There are several ways to dehydrate fresh herbs. You can simply hang them to dry, and some people like to put them in a low oven until they are dry. I like to use a food dehydrator. I have the Nesco Snackmaster Food Dehydrator. It’s affordable, and it works well for herbs and also fruits and veggies!
Whole Spices Last Longer Than Ground
If you want your spices to last as long as possible, buy them whole. Peppercorns, nutmeg, and other spices available in the whole form will stay flavorful for years, while ground spices lose their flavor in about 1 year. Whole peppercorns, cinnamon sticks, and cloves have a wonderful flavor shortly after grinding! To grind your own spices, use an electric or manual grinder like the Mueller Austria HyperGrind Precision Electric Spice/Coffee Grinder Mill– I love mine, and it is perfect for grinding any spice just before use!
Tips for Storing Bulk Herbs and Spices
Ensure longevity by keeping your herbs and spices in a cool, dark place in an air tight container. Moisture can easily ruin spices, so avoid using wet utensils or shaking the container over a steaming pan. Glass jars are preferable to plastic since they’re not porous. Also, make sure your jars have well-fitting lids!
One of my favorite storage containers is recycled glass containers to store your spices. Salsa, spaghetti, and other glass jars commercially made products are packed in make great and free storage containers!
You can also purchase some cute jars and keep your favorite spices on a spice rack insight, so you know what spices you have.
Essential Herbs and Spices for Your Pantry
- Basil -Read how to Dry your own basil in this post
- Bay Leaves
- Dill Weed
- Ground Mace
- Smoked Paprika
- Ground Cumin
- Ground Nutmeg
- Ground Ginger
- Ground Cloves
- Red Pepper Flakes
- Cayenne Pepper
- Garlic Powder
- Onion Powder
- Celery Seed
- Ground Mustard
- Black Pepper
- Chili Powder
- Parsley- I love dried parsley, but really don’t consider it essential. But because I use it so often I wanted to include it here. It’s great for adding a color to dishes and livening them up. I dry my own from my garden to use in soups, stews and sauces all winter.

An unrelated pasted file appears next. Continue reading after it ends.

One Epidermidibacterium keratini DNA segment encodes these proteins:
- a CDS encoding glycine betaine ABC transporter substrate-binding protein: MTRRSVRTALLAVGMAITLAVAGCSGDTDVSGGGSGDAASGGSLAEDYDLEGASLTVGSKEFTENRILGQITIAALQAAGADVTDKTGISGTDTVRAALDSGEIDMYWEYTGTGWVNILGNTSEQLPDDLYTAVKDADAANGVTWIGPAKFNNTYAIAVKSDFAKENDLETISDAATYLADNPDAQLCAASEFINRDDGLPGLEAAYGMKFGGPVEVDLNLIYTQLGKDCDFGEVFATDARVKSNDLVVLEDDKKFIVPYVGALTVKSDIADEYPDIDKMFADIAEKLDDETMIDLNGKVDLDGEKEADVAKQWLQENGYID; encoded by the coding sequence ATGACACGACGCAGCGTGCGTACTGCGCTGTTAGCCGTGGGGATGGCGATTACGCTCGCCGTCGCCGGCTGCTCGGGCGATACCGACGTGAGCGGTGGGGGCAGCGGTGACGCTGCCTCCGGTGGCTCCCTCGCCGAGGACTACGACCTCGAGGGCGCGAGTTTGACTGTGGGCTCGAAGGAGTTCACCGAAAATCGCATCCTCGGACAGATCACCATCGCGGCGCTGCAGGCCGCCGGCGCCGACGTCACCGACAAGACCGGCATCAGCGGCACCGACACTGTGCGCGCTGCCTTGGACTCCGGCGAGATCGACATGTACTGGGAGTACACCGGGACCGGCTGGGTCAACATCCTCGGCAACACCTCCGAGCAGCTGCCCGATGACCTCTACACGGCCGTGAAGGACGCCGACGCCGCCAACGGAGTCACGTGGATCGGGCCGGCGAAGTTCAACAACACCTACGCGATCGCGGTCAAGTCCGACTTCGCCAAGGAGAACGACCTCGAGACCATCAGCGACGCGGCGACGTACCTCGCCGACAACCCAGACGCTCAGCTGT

Resources on how to make your own spice blends at home if you’re feeling adventurous!
Many people like to use spices and herbs to make their own spice blends. The Internet has many resources on how to do this, a few of which are listed below:
Favorite Recipes for Homemade Spice and Seasoning Mixes
- Homemade Apple Pie Spice
- Homemade Pizza Seasoning Mix
- Homemade Sazón
- Homemade Taco Seasoning
- Homemade Pizza Seasoning
- Homemade Old Bay Seasoning
- Homemade Chicken Fajita Seasoning
These herbs and spices will cover a lot of ground, from everyday homemade convenience mixes to baking up sweet treats around the holidays. But I have put together a few of my favorite seasoning mixes using these spices and herbs:
Monday 25th of August 2014
Thanks for the suggestions but I do believe that #8 and 9 are the same as #19 and 20. Did you happen to mean garlic salt and onion salt? Just wondering.
Monday 25th of August 2014
Trisha, thank you for catching that! I must of omitted 2 things while I was trying to organize the list a little. I rarely use garlic salt and onion salt, I like to be able to adjust the salt in recipes indepently because I have a family member on a sodium restricted diet, but I agree under normal circumstances those are usually pantry staples :-)
I had to go back through my pantry and try to figure out what I left out, and have come to the conclusion it was Mace and Dill. Mace I use in some recipes like apple pie, apple sauce, and cakes. It tastes a lot like nutmeg, but a little lighter and sweeter.